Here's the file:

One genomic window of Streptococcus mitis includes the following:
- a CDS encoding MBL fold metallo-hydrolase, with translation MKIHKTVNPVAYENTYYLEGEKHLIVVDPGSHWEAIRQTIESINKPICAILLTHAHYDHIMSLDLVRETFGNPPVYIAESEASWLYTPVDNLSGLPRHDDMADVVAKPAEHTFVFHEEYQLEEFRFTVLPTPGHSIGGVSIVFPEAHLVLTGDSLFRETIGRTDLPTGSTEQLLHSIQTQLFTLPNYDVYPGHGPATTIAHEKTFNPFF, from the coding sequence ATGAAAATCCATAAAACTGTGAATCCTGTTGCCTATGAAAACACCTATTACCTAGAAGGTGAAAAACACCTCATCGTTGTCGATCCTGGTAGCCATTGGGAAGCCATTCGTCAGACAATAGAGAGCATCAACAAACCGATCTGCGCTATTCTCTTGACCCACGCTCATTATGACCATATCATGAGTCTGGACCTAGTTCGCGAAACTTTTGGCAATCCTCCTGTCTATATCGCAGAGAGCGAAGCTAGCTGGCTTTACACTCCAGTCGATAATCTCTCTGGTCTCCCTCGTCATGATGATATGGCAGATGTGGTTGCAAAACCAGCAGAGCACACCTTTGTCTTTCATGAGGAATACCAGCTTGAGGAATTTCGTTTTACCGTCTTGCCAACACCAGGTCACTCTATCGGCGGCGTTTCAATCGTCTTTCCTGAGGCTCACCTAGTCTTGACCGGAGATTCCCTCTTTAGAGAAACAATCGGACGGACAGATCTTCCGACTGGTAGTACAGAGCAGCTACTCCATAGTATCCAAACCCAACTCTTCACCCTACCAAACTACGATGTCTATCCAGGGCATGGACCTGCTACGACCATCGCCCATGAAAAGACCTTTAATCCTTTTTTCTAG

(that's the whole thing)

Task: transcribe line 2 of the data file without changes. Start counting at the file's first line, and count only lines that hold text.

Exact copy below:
- a CDS encoding MBL fold metallo-hydrolase, with translation MKIHKTVNPVAYENTYYLEGEKHLIVVDPGSHWEAIRQTIESINKPICAILLTHAHYDHIMSLDLVRETFGNPPVYIAESEASWLYTPVDNLSGLPRHDDMADVVAKPAEHTFVFHEEYQLEEFRFTVLPTPGHSIGGVSIVFPEAHLVLTGDSLFRETIGRTDLPTGSTEQLLHSIQTQLFTLPNYDVYPGHGPATTIAHEKTFNPFF, from the coding sequence ATGAAAATCCATAAAACTGTGAATCCTGTTGCCTATGAAAACACCTATTACCTAGAAGGTGAAAAACACCTCATCGTTGTCGATCCTGGTAGCCATTGGGAAGCCATTCGTCAGACAATAGAGAGCATCAACAAACCGATCTGCGCTATTCTCTTGACCCACGCTCATTATGACCATATCATGAGTCTGGACCTAGTTCGCGAAACTTTTGGCAATCCTCCTGTCTATATCGCAGAGAGCGAAGCTAGCTGGCTTTACACTCCAGTCGATAATCTCTCTGGTCTCCCTCGTCATGATGATATGGCAGATGTGGTTGCAAAACCAGCAGAGCACACCTTTGTCTTTCATGAGGAATACCAGCTTGAGGAATTTCGTTTTACCGTCTTGCCAACACCAGGTCACTCTATCGGCGGCGTTTCAATCGTCTTTCCTGAGGCTCACCTAGTCTTGACCGGAGATTCCCTCTTTAGAGAAACAATCGGACGGACAGATCTTCCGACTGGTAGTACAGAGCAGCTACTCCATAGTATCCAAACCCAACTCTTCACCCTACCAAACTACGATGTCTATCCAGGGCATGGACCTGCTACGACCATCGCCCATGAAAAGACCTTTAATCCTTTTTTCTAG